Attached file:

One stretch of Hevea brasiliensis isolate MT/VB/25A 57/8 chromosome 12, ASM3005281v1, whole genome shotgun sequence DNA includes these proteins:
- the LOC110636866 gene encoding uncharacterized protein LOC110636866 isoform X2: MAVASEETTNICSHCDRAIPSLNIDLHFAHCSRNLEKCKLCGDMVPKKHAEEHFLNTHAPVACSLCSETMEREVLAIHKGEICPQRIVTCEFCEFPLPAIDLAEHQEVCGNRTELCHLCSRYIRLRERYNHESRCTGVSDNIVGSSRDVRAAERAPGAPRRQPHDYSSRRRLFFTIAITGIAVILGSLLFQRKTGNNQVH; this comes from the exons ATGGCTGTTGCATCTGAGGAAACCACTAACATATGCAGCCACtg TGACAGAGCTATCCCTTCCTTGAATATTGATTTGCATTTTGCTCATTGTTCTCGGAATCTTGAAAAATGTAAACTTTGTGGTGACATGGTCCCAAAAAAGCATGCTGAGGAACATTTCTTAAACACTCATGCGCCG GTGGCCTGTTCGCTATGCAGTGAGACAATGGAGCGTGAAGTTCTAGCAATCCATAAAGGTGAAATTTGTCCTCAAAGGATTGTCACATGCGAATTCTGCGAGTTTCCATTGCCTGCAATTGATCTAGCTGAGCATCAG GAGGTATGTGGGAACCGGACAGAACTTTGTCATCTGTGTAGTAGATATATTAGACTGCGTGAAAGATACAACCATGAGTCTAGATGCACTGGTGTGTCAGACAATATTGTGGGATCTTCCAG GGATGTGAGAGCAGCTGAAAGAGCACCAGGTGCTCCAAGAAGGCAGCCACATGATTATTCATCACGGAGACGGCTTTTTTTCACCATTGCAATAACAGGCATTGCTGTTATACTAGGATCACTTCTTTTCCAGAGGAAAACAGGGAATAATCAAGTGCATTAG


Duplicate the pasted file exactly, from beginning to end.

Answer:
One stretch of Hevea brasiliensis isolate MT/VB/25A 57/8 chromosome 12, ASM3005281v1, whole genome shotgun sequence DNA includes these proteins:
- the LOC110636866 gene encoding uncharacterized protein LOC110636866 isoform X2: MAVASEETTNICSHCDRAIPSLNIDLHFAHCSRNLEKCKLCGDMVPKKHAEEHFLNTHAPVACSLCSETMEREVLAIHKGEICPQRIVTCEFCEFPLPAIDLAEHQEVCGNRTELCHLCSRYIRLRERYNHESRCTGVSDNIVGSSRDVRAAERAPGAPRRQPHDYSSRRRLFFTIAITGIAVILGSLLFQRKTGNNQVH; this comes from the exons ATGGCTGTTGCATCTGAGGAAACCACTAACATATGCAGCCACtg TGACAGAGCTATCCCTTCCTTGAATATTGATTTGCATTTTGCTCATTGTTCTCGGAATCTTGAAAAATGTAAACTTTGTGGTGACATGGTCCCAAAAAAGCATGCTGAGGAACATTTCTTAAACACTCATGCGCCG GTGGCCTGTTCGCTATGCAGTGAGACAATGGAGCGTGAAGTTCTAGCAATCCATAAAGGTGAAATTTGTCCTCAAAGGATTGTCACATGCGAATTCTGCGAGTTTCCATTGCCTGCAATTGATCTAGCTGAGCATCAG GAGGTATGTGGGAACCGGACAGAACTTTGTCATCTGTGTAGTAGATATATTAGACTGCGTGAAAGATACAACCATGAGTCTAGATGCACTGGTGTGTCAGACAATATTGTGGGATCTTCCAG GGATGTGAGAGCAGCTGAAAGAGCACCAGGTGCTCCAAGAAGGCAGCCACATGATTATTCATCACGGAGACGGCTTTTTTTCACCATTGCAATAACAGGCATTGCTGTTATACTAGGATCACTTCTTTTCCAGAGGAAAACAGGGAATAATCAAGTGCATTAG